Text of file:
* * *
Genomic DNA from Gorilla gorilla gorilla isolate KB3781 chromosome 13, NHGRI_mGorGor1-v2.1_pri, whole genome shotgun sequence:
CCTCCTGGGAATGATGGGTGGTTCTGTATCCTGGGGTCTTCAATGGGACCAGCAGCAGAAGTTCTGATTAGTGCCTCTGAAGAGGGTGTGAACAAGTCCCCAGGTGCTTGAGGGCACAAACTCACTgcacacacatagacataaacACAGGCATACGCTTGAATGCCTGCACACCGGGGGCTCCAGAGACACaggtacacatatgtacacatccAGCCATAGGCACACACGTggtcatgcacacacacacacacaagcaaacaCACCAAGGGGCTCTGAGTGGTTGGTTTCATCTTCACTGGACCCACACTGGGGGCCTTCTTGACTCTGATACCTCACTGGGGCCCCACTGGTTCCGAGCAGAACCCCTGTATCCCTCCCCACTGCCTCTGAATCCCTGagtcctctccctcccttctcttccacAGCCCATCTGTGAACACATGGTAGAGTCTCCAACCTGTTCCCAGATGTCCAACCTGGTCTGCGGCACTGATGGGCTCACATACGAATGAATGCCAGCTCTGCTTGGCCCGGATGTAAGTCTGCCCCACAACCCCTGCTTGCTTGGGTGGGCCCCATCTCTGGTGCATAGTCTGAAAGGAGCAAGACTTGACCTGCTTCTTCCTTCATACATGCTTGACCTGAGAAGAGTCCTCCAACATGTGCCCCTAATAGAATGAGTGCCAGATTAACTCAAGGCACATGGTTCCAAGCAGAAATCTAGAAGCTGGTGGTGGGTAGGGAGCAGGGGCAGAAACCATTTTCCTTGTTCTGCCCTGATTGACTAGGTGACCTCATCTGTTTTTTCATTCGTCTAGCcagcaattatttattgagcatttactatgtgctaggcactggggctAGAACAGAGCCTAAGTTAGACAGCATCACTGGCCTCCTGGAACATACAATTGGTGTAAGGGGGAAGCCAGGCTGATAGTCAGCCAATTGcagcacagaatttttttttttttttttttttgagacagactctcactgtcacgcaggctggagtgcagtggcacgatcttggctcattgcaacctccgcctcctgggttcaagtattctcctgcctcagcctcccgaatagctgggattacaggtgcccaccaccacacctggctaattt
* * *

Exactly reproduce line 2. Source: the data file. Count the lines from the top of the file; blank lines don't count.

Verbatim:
CCTCCTGGGAATGATGGGTGGTTCTGTATCCTGGGGTCTTCAATGGGACCAGCAGCAGAAGTTCTGATTAGTGCCTCTGAAGAGGGTGTGAACAAGTCCCCAGGTGCTTGAGGGCACAAACTCACTgcacacacatagacataaacACAGGCATACGCTTGAATGCCTGCACACCGGGGGCTCCAGAGACACaggtacacatatgtacacatccAGCCATAGGCACACACGTggtcatgcacacacacacacacaagcaaacaCACCAAGGGGCTCTGAGTGGTTGGTTTCATCTTCACTGGACCCACACTGGGGGCCTTCTTGACTCTGATACCTCACTGGGGCCCCACTGGTTCCGAGCAGAACCCCTGTATCCCTCCCCACTGCCTCTGAATCCCTGagtcctctccctcccttctcttccacAGCCCATCTGTGAACACATGGTAGAGTCTCCAACCTGTTCCCAGATGTCCAACCTGGTCTGCGGCACTGATGGGCTCACATACGAATGAATGCCAGCTCTGCTTGGCCCGGATGTAAGTCTGCCCCACAACCCCTGCTTGCTTGGGTGGGCCCCATCTCTGGTGCATAGTCTGAAAGGAGCAAGACTTGACCTGCTTCTTCCTTCATACATGCTTGACCTGAGAAGAGTCCTCCAACATGTGCCCCTAATAGAATGAGTGCCAGATTAACTCAAGGCACATGGTTCCAAGCAGAAATCTAGAAGCTGGTGGTGGGTAGGGAGCAGGGGCAGAAACCATTTTCCTTGTTCTGCCCTGATTGACTAGGTGACCTCATCTGTTTTTTCATTCGTCTAGCcagcaattatttattgagcatttactatgtgctaggcactggggctAGAACAGAGCCTAAGTTAGACAGCATCACTGGCCTCCTGGAACATACAATTGGTGTAAGGGGGAAGCCAGGCTGATAGTCAGCCAATTGcagcacagaatttttttttttttttttttttgagacagactctcactgtcacgcaggctggagtgcagtggcacgatcttggctcattgcaacctccgcctcctgggttcaagtattctcctgcctcagcctcccgaatagctgggattacaggtgcccaccaccacacctggctaattt